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Under current circumstances, students are always overwhelmed by unity and test. From Preliminary English Test (PET) in elementary school to SAT and GRE in universities, our life is “polished” by all those standardized scores graded. The idea that despite the indicator properties of standardized test, it should be minimized has its roots in purposes of education, but the underlying reasons are often neglected. In the “Essentials of a good education”, author Diane Ravitch puts forward a detailed argument for establishing a diverse, comprehensive, and individualized education. In doing so, she employs a variety of rhetorical elements to persuade her readers the significance of a good education, including the utilization of facts, the issue of rhetorical questions, and the calling for pathos.
Author’s deft use of facts begins with the discussions of standardized test. Diane utilizes a synergistic reference to two separate sources of information that serves to provide a stronger compilation of support for her concerns about unduly importance on tests. By stating that “since all students were mandated to master mathematics and literature due to the NO CHILD LEFT BEHIND act, schools expanded times spending on those subjects. ” As a result, they will receive more funding thanks to excessively time spending on exercises. In this part, Diane uses her words as evidences to reinforce the unnecessary part test takes, which not only shows that both students and schools should not be only judged upon tests, but also helps to allay doubt about whether her claim is reasonable and effective, since the laws have already identified its correctness. She then immediately follows with a statement that during economic recession, classes which were not included in subjects were unfairly cancelled first. This dual utilization of facts from two separate sources conveys to author’s audience the sense that students are gradually turned into robots specializing in computation and words, which aids in logically leading audience to the conclusion that it is crucial to reduce standardized tests and bring variety and versatility back.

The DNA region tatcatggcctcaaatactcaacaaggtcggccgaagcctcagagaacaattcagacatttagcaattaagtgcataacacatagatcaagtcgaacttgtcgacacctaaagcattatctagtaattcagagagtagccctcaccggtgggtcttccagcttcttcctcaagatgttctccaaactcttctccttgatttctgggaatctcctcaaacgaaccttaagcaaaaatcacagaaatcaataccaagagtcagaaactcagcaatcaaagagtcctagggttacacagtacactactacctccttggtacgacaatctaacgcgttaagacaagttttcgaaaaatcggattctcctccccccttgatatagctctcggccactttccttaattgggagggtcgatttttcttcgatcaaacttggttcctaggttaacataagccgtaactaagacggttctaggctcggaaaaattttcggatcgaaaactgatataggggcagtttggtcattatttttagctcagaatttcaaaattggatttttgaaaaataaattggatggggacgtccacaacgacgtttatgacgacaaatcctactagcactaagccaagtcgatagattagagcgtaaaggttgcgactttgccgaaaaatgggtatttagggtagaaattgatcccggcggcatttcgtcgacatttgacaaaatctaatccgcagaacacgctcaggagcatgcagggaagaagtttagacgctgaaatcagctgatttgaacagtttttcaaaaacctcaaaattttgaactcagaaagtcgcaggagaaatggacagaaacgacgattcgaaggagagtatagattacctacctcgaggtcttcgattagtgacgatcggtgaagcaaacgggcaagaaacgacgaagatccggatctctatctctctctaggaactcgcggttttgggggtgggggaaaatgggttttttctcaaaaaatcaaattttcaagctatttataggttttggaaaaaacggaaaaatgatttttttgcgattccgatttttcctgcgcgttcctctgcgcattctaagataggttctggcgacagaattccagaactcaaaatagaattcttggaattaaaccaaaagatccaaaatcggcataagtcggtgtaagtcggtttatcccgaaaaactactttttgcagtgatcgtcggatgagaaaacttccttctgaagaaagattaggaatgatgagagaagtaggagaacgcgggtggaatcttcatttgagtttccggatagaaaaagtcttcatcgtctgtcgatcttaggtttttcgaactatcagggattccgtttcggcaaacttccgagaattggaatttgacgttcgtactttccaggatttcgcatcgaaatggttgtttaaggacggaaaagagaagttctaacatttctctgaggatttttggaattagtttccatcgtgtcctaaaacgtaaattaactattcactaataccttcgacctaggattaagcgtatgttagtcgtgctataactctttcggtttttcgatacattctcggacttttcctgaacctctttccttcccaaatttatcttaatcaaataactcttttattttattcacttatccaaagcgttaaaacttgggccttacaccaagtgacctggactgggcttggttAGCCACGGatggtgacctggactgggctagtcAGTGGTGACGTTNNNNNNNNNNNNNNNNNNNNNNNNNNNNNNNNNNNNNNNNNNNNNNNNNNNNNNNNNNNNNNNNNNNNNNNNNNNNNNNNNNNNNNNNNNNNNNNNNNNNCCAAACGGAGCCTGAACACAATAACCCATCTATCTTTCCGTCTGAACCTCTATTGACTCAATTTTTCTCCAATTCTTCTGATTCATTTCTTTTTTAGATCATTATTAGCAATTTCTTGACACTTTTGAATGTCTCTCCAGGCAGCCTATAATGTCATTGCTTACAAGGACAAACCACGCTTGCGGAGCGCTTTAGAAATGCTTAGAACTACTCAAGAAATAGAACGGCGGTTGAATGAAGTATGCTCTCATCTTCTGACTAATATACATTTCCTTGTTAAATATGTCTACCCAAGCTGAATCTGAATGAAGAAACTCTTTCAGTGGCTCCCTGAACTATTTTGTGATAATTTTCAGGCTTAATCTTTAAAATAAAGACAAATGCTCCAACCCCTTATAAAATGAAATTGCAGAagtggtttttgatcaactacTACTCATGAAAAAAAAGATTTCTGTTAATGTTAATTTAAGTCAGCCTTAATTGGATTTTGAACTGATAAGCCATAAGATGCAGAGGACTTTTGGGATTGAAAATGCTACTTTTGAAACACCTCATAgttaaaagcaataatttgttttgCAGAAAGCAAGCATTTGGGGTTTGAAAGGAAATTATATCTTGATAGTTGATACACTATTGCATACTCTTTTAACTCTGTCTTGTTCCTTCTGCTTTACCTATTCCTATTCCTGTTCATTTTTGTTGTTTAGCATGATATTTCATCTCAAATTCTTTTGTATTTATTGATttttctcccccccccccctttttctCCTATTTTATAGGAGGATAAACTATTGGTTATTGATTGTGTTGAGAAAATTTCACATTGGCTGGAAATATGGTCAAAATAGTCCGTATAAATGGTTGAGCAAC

Moreover, Diane pulls the heartstrings of the people who have much more sober brain. By noting that schools with A ranks forced students every day on practicing, she creates an atmosphere where students, staying in test factories, are assembled in rows writing endless papers. By doing so, the author, on the one hand, depicts a sober picture of current situation of students trained by test materials, on the other hand, makes her urgency to eliminate standardized test more credible. When I retrospect to my own story, I felt a sense of resonance with Diane’s depiction of the problems induced by unity and test. As an international student coming from Beijing, I almost experienced all serious consequences caused by standard and test. Starting from elementary school, I was trapped in factorized, test-based education. When I first came into classroom, I was asked to sit decently on the chair with hands on legs. The teacher told us the way to be right was to follow her even if she was wrong. Once I whispered with my friends, the teacher immediately threw a chalk to my head and forced me to stand silently for the whole class. Moreover, as a lefthander, school was a tragedy. I was often isolated from other kids and forced to use my right hand; I was put in the corner of classroom during meals since I might elbow my peers; and I got 20/100 for my Chinese class only because I couldn’t answer the question about strokes: the sequence of writing was totally opposite. I still remembered myself weeping after being mocked by whole class. Although Diane’s opinion may come off as hyperbole, it really happens in our life.